Home · Register · Search · View Winners · Software · Hosting · Software · Join Upload & Sell

Moderated by: Fred Miranda
Username   Password

  New fredmiranda.com Mobile Site
  

FM Forums | Canon Forum | Join Upload & Sell

1
       2       end
  

First try shooting on manual with flash
  
 
campy
Offline
• •
Upload & Sell: On
p.1 #1 · First try shooting on manual with flash


After taking advice from other very knowledgeable forum members I took some pictures at my daughters wedding last night after the paid photographer left using manual settings. I need a little more practice but was I generally pleased. I know the pictures aren't perfect but the subject is.


















Oct 07, 2013 at 01:18 AM
Paul Mo
Offline
• • • •
Upload & Sell: On
p.1 #2 · First try shooting on manual with flash


Well done. You have two tricky things there - a very dark venue and a huge, bright white dress.


Oct 07, 2013 at 01:41 AM
snapsy
Online
• • • •
Upload & Sell: On
p.1 #3 · First try shooting on manual with flash


Looking good, well done! Did you try bouncing the flash at all? That would have helped fill out the background a bit and with the ceilings so low there should have been power to spare to illuminate your subjects. For PP of these images I would raise the background shadows a bit to help balance the ambient with the flash, which will give them a more natural look.


Oct 07, 2013 at 01:48 AM
robsuh
Online
• •
Upload & Sell: Off
p.1 #4 · First try shooting on manual with flash


To improve the photos, do the following:

1) Set the camera to expose for the ambient light. Usually in a cave like that, I would be at 1600+ ISO.

2) Use the flash (preferably bounced) to light the subject.

Looking at your photos, looks like the flash is the primary light. Since you are shooting manual, try 1/4 power and move up or down depending on how things look.

With flash, you can even drag the shutter (like 1/20s) and still get decent shots since the flash will "freeze" the subject.

Rob



Oct 07, 2013 at 02:04 AM
popinvasion
Online
• • •
Upload & Sell: On
p.1 #5 · First try shooting on manual with flash


Throw on a stofen and 45 degree that at that relatively low ceiling. But not bad for a first go.


Oct 07, 2013 at 02:11 AM
campy
Offline
• •
Upload & Sell: On
p.1 #6 · First try shooting on manual with flash


popinvasion wrote:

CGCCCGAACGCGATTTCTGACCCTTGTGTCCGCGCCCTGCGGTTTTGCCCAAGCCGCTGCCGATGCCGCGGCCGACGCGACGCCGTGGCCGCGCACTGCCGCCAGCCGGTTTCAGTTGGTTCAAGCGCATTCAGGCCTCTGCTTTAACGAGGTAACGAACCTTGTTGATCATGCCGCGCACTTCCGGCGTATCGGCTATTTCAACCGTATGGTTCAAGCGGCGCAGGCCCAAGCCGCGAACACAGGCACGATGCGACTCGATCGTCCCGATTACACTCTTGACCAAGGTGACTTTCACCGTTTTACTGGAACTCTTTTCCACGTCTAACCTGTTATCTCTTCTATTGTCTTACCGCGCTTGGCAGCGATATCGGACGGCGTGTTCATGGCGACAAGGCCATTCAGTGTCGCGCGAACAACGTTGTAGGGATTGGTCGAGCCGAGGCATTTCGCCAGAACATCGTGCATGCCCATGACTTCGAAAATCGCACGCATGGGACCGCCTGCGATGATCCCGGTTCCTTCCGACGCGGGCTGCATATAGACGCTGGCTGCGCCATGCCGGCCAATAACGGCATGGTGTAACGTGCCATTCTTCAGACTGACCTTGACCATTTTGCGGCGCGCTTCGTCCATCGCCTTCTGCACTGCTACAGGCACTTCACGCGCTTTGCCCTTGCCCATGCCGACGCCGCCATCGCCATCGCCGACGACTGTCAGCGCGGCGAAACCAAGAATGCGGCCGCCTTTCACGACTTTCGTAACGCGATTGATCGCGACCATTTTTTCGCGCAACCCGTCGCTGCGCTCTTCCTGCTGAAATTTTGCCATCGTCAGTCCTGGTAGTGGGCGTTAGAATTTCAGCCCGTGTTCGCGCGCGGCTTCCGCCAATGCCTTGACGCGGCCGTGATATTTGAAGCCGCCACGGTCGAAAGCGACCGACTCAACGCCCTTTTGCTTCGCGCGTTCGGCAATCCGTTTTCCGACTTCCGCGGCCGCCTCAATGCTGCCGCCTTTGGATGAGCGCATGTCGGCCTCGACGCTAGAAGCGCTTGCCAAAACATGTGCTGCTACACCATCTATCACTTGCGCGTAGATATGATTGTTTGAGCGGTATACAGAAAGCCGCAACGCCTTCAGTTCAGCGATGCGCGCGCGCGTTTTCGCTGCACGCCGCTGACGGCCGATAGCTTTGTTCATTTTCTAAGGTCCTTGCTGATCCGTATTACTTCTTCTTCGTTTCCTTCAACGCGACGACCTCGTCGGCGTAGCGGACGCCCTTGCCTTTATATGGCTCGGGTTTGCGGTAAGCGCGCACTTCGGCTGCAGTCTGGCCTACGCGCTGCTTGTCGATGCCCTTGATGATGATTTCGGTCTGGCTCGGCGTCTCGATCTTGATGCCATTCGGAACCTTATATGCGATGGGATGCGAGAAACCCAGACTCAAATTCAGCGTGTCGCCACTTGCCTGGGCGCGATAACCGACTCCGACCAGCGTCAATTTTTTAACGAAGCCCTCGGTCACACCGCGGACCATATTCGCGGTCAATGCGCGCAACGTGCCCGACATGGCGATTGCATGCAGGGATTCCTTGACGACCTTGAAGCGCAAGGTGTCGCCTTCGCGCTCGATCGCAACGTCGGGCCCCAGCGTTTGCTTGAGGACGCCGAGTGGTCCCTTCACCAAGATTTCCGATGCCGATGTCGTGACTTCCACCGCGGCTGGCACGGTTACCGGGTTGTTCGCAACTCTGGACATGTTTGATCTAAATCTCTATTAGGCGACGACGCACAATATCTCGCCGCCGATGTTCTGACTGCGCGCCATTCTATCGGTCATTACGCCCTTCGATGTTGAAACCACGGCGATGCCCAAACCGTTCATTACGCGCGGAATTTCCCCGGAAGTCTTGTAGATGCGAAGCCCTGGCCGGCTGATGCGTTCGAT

Throw on a stofen and 45 degree that at that relatively low ceiling. But not bad for a first go.

That's what I used.



Oct 07, 2013 at 01:19 PM
sivrajbm
Offline
• • • •
Upload & Sell: On
p.1 #7 · First try shooting on manual with flash


campy wrote:
That's what I used.


Good Job Dad...



Oct 07, 2013 at 05:13 PM
Gunzorro
Online
• • • • •
Upload & Sell: On
p.1 #8 · First try shooting on manual with flash


campy -- Much better results than what you told us were your initial concerns from past experience! Very usable and wonderful memories. I'm glad you succeeded!


Oct 07, 2013 at 05:26 PM
jcolwell
Online
• • • • • •
Upload & Sell: On
p.1 #9 · First try shooting on manual with flash





Oct 07, 2013 at 05:46 PM
campy
Offline
• •
Upload & Sell: On
p.1 #10 · First try shooting on manual with flash


Thanks everyone. I think this was a good starting point for me and hopefully it will improve. The only problem will be my expectations will be high when the pro photographer gets the pictures to us. She took one shot that I think I will love, there was a small rose bush and she went on the other side and shot with them in the foreground with my daughter in back of the bush. Hopefully the front bokeh will come out nice and creamy.


Oct 07, 2013 at 07:56 PM
 

Search in Used Dept. 



timbop
Offline
• • • • •
Upload & Sell: On
p.1 #11 · First try shooting on manual with flash


Yes, very good job. I would personally not put flash in manual power until you get used to the other variables, but definitely would have dragged the shutter to a little slower speed to get more ambient light. It took me a while to have confidence enough that the flash would freeze the subject at slow shutter speeds, but it really does work - as long as you don't drag so much that the ambient becomes the main light.


Oct 07, 2013 at 08:15 PM
garyvot
Offline
• • • •
Upload & Sell: On
p.1 #12 · First try shooting on manual with flash


timbop wrote:
Yes, very good job. I would personally not put flash in manual power until you get used to the other variables, but definitely would have dragged the shutter to a little slower speed to get more ambient light. It took me a while to have confidence enough that the flash would freeze the subject at slow shutter speeds, but it really does work - as long as you don't drag so much that the ambient becomes the main light.


I don't think he set the flash to manual, rather he had the camera set to M mode. He had previously solicited advice on another thread...

BTW, nicely done Campy.

As others have mentioned, if you can, it's a good idea to mix in a little ambient light in the background. This usually requires bumping up the ISO and/or "dragging" the shutter a bit (using a slower shutter speed along with 2nd curtain sync). That said, it's hard to tell, but there doesn't seem to be that much background lighting in the venue, judging by your shots. I'd say you did fine under the circumstances.